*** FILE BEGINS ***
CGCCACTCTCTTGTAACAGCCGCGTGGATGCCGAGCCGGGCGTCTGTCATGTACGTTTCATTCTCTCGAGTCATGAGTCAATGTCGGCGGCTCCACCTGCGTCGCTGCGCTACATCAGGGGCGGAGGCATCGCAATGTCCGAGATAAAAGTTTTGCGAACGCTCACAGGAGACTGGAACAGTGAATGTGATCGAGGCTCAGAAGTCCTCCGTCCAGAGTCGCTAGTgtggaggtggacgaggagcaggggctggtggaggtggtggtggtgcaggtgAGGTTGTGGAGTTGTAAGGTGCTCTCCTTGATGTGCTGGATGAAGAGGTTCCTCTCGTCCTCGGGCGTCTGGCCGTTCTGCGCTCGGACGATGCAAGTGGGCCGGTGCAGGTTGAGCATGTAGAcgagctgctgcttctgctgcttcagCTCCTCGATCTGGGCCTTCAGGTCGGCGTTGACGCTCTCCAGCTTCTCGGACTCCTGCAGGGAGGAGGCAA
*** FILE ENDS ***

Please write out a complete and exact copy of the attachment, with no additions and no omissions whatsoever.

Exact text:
CGCCACTCTCTTGTAACAGCCGCGTGGATGCCGAGCCGGGCGTCTGTCATGTACGTTTCATTCTCTCGAGTCATGAGTCAATGTCGGCGGCTCCACCTGCGTCGCTGCGCTACATCAGGGGCGGAGGCATCGCAATGTCCGAGATAAAAGTTTTGCGAACGCTCACAGGAGACTGGAACAGTGAATGTGATCGAGGCTCAGAAGTCCTCCGTCCAGAGTCGCTAGTgtggaggtggacgaggagcaggggctggtggaggtggtggtggtgcaggtgAGGTTGTGGAGTTGTAAGGTGCTCTCCTTGATGTGCTGGATGAAGAGGTTCCTCTCGTCCTCGGGCGTCTGGCCGTTCTGCGCTCGGACGATGCAAGTGGGCCGGTGCAGGTTGAGCATGTAGAcgagctgctgcttctgctgcttcagCTCCTCGATCTGGGCCTTCAGGTCGGCGTTGACGCTCTCCAGCTTCTCGGACTCCTGCAGGGAGGAGGCAA